University of Kentucky College of Agriculture

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-an educational program to improve grazing practices in beef, dairy, goat and sheep herds


 

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Contacts


Cody Smith

Master Grazer Coordinator
804 W.P. Garrigus Building
University of Kentucky
Lexington, KY
40546-0215
(859) 257-7512
Fax: (859) 257-3412
E-mail: cody.smith@uky.edu

Faculty Coordinators:


Dr. Ray Smith

Extension Forage Specialist
University of Kentucky
Phone: (859) 257-3358
Fax: (859) 323-1952  
Email: raysmith1@uky.edu

Dr. Donna Amaral-Phillips

Extension Dairy Cattle Specialist
University of Kentucky
Phone: (859) 257-7542
Fax: (859) 257-7537  
Email: damaral@uky.edu

Dr. Jeff Lehmkuhler

Extension Beef Cattle Specialist
University of Kentucky
Phone: (859) 257-2853
Fax: (859) 257-3412  
Email: jeff.lehmkuhler@uky.edu

Dr. Garry Lacefield

Extension Forage Specialist
University of Kentucky
Phone: (270) 365-7541 202 
Fax: (270) 365-2667  
Email: glacefie@uky.edu


 

Forage of the Month-Brassicas: Be Aware of the Animal Health Risks

by Dr. Michelle Arnold, Extension Ruminant Veterinarian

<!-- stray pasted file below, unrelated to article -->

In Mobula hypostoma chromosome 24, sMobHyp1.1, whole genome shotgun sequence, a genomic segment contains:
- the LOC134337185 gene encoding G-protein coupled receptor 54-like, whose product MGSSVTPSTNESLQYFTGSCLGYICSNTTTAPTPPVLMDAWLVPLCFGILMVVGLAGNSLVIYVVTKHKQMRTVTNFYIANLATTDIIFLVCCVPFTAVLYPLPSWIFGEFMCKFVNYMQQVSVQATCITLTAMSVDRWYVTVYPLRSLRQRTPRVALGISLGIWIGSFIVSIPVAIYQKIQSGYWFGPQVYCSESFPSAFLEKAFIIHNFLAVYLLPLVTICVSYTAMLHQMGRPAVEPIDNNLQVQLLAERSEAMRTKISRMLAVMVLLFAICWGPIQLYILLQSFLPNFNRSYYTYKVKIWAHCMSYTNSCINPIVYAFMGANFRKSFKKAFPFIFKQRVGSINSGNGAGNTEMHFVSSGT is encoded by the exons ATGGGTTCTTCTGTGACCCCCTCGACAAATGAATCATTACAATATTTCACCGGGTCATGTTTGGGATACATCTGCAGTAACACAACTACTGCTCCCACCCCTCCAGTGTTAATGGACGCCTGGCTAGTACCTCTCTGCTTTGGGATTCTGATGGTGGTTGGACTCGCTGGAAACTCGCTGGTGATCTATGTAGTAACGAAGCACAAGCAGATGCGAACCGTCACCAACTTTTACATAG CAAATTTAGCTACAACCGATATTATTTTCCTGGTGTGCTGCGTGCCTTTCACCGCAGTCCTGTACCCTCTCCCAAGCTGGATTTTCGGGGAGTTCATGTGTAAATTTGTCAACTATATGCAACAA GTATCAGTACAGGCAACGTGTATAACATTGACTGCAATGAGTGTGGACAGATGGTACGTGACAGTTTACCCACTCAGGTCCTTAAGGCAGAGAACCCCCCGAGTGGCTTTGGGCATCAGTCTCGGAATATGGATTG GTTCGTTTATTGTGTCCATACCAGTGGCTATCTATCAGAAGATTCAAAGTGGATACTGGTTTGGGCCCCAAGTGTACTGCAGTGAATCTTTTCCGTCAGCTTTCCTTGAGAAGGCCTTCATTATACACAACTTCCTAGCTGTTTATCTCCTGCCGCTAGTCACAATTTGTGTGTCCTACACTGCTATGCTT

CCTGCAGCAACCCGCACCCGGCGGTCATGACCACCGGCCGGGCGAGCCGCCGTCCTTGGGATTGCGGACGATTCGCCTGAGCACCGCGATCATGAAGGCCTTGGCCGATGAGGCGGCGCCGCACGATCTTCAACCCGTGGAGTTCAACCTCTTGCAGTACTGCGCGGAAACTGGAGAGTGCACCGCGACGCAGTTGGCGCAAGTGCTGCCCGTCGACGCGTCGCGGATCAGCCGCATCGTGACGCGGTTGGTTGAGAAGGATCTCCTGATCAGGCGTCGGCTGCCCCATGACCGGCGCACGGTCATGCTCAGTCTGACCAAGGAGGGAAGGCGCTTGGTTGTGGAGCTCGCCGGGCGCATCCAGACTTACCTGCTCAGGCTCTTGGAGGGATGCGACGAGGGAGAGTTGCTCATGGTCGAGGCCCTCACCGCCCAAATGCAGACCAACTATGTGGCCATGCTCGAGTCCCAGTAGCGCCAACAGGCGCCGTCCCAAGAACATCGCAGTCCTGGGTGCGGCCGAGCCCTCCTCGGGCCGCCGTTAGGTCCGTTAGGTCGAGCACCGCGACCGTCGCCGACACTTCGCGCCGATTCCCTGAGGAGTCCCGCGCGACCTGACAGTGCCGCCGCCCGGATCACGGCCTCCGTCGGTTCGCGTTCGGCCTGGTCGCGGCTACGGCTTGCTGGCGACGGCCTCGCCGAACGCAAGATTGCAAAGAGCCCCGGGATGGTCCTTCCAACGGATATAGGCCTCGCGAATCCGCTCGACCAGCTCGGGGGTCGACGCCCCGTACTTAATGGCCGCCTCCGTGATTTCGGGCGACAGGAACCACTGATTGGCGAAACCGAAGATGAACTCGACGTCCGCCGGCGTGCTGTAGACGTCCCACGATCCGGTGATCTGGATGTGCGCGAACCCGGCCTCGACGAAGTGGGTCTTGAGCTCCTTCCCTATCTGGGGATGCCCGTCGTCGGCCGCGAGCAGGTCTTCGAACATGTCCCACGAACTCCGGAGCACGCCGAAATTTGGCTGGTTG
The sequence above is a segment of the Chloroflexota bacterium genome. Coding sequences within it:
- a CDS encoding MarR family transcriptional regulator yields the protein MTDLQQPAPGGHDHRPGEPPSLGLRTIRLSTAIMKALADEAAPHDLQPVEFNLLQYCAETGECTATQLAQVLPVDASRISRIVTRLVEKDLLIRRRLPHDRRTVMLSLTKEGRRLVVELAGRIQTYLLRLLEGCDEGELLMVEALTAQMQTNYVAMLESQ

Brassicas (including turnips, rape, kale, and swedes) are highly productive, digestible forbs that contain relatively high levels of crude protein. Animals will readily consume the tops and will also grub the root bulbs out of the ground. Dry matter yield depends upon soil type, fertility, time of seeding, and precipitation.

 

Brassicas should not comprise more than about two-thirds of cattle diets because of their low dry matter and low fiber content. Therefore, it is important to provide adjacent pasture, corn stalks, or a palatable dry hay fed free choice to cattle when grazing these crops to decrease the incidence of diarrhea. It is also desirable to introduce cattle to brassicas slowly by limit grazing for a few hours per day until their digestive systems are accustomed to them.